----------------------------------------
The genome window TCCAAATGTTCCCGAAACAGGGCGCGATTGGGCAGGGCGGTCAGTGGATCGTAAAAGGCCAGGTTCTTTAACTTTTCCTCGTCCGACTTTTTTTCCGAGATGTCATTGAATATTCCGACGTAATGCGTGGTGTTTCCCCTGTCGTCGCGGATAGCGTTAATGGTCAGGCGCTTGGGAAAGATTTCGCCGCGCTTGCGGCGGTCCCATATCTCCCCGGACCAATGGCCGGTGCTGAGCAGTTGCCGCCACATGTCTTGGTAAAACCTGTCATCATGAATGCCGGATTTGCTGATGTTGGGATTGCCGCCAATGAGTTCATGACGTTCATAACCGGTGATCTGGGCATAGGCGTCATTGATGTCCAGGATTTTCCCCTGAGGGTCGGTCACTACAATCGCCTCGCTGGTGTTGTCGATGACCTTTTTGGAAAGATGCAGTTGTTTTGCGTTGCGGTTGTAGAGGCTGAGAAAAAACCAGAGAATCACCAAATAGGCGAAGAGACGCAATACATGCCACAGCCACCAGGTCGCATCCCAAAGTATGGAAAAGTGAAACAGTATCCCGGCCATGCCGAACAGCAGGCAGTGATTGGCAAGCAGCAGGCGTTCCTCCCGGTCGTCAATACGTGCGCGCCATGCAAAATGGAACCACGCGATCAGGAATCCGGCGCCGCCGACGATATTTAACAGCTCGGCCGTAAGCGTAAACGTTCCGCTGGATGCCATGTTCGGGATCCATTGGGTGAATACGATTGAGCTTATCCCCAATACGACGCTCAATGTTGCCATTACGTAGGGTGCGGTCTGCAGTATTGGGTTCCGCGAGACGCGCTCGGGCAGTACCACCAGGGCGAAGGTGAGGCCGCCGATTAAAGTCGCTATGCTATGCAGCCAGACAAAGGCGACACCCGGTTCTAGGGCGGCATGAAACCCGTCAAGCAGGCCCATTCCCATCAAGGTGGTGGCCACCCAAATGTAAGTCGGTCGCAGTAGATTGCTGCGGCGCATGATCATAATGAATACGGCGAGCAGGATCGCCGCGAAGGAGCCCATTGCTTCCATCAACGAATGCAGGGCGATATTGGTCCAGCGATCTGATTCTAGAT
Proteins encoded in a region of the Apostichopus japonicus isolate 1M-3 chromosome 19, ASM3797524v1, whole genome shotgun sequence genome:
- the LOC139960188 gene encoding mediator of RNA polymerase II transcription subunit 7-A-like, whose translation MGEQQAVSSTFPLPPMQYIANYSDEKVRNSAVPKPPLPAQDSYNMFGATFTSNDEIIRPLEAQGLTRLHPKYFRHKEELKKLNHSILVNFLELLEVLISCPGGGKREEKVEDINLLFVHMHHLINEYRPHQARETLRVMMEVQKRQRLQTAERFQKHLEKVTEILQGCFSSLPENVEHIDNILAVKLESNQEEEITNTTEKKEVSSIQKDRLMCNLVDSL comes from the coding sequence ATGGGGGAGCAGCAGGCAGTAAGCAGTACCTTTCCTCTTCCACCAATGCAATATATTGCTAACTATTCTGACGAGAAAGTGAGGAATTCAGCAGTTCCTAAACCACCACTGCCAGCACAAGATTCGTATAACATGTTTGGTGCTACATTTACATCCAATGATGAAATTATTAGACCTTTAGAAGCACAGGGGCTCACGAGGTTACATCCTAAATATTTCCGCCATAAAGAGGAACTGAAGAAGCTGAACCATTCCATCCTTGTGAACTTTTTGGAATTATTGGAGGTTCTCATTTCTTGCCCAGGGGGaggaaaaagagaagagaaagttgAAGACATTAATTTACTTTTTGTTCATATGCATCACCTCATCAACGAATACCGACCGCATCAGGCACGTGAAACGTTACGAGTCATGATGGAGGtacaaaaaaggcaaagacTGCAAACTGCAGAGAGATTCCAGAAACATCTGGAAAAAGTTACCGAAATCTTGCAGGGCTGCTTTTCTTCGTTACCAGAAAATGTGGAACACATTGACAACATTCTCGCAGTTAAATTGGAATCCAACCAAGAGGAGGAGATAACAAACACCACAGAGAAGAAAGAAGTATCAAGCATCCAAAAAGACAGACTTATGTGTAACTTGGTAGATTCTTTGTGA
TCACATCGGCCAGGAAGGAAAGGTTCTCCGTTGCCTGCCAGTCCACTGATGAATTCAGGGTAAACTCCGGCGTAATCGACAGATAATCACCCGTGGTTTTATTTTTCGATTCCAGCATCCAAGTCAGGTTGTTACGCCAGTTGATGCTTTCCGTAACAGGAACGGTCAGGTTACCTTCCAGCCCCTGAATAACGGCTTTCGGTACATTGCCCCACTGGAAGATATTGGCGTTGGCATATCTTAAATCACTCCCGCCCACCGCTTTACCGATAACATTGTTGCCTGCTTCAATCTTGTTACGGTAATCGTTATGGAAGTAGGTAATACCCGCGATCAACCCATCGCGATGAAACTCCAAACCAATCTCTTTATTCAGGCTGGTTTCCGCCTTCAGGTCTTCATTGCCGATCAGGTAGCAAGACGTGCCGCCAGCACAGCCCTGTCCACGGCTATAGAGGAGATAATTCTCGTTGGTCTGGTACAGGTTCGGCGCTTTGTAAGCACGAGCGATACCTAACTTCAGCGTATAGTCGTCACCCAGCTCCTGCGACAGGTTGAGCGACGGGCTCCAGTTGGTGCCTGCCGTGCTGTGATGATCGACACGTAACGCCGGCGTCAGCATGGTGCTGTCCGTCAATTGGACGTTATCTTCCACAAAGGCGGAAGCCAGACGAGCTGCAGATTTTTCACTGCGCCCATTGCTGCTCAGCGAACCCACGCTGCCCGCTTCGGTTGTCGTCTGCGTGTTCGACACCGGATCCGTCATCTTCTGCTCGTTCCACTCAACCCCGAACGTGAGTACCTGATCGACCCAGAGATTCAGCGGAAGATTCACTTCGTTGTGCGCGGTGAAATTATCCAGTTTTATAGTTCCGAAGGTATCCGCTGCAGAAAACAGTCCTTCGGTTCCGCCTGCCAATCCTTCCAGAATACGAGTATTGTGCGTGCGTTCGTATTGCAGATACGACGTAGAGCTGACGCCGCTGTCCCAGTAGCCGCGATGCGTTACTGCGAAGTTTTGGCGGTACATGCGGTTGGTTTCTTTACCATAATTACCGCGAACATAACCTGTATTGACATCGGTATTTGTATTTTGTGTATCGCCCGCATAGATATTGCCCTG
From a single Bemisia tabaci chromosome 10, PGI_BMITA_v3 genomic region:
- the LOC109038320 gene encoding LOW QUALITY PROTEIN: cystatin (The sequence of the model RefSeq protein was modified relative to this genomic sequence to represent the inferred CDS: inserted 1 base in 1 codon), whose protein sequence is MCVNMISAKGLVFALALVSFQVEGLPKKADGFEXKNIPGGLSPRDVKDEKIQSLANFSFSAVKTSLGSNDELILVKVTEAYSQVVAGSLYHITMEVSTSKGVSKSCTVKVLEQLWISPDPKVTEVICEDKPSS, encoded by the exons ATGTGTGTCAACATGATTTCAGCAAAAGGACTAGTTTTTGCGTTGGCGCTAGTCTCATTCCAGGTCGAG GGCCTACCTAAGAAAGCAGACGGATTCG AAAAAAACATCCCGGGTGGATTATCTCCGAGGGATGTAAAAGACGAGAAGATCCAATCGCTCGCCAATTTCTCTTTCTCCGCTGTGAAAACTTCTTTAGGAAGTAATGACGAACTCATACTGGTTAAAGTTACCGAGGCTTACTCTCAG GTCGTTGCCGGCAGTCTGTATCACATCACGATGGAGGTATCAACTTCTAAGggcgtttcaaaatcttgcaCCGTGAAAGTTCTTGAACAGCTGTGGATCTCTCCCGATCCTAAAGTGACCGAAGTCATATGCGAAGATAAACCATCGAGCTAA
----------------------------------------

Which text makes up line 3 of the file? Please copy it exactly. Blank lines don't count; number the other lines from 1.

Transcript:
- the LOC139960188 gene encoding mediator of RNA polymerase II transcription subunit 7-A-like, whose translation MGEQQAVSSTFPLPPMQYIANYSDEKVRNSAVPKPPLPAQDSYNMFGATFTSNDEIIRPLEAQGLTRLHPKYFRHKEELKKLNHSILVNFLELLEVLISCPGGGKREEKVEDINLLFVHMHHLINEYRPHQARETLRVMMEVQKRQRLQTAERFQKHLEKVTEILQGCFSSLPENVEHIDNILAVKLESNQEEEITNTTEKKEVSSIQKDRLMCNLVDSL comes from the coding sequence ATGGGGGAGCAGCAGGCAGTAAGCAGTACCTTTCCTCTTCCACCAATGCAATATATTGCTAACTATTCTGACGAGAAAGTGAGGAATTCAGCAGTTCCTAAACCACCACTGCCAGCACAAGATTCGTATAACATGTTTGGTGCTACATTTACATCCAATGATGAAATTATTAGACCTTTAGAAGCACAGGGGCTCACGAGGTTACATCCTAAATATTTCCGCCATAAAGAGGAACTGAAGAAGCTGAACCATTCCATCCTTGTGAACTTTTTGGAATTATTGGAGGTTCTCATTTCTTGCCCAGGGGGaggaaaaagagaagagaaagttgAAGACATTAATTTACTTTTTGTTCATATGCATCACCTCATCAACGAATACCGACCGCATCAGGCACGTGAAACGTTACGAGTCATGATGGAGGtacaaaaaaggcaaagacTGCAAACTGCAGAGAGATTCCAGAAACATCTGGAAAAAGTTACCGAAATCTTGCAGGGCTGCTTTTCTTCGTTACCAGAAAATGTGGAACACATTGACAACATTCTCGCAGTTAAATTGGAATCCAACCAAGAGGAGGAGATAACAAACACCACAGAGAAGAAAGAAGTATCAAGCATCCAAAAAGACAGACTTATGTGTAACTTGGTAGATTCTTTGTGA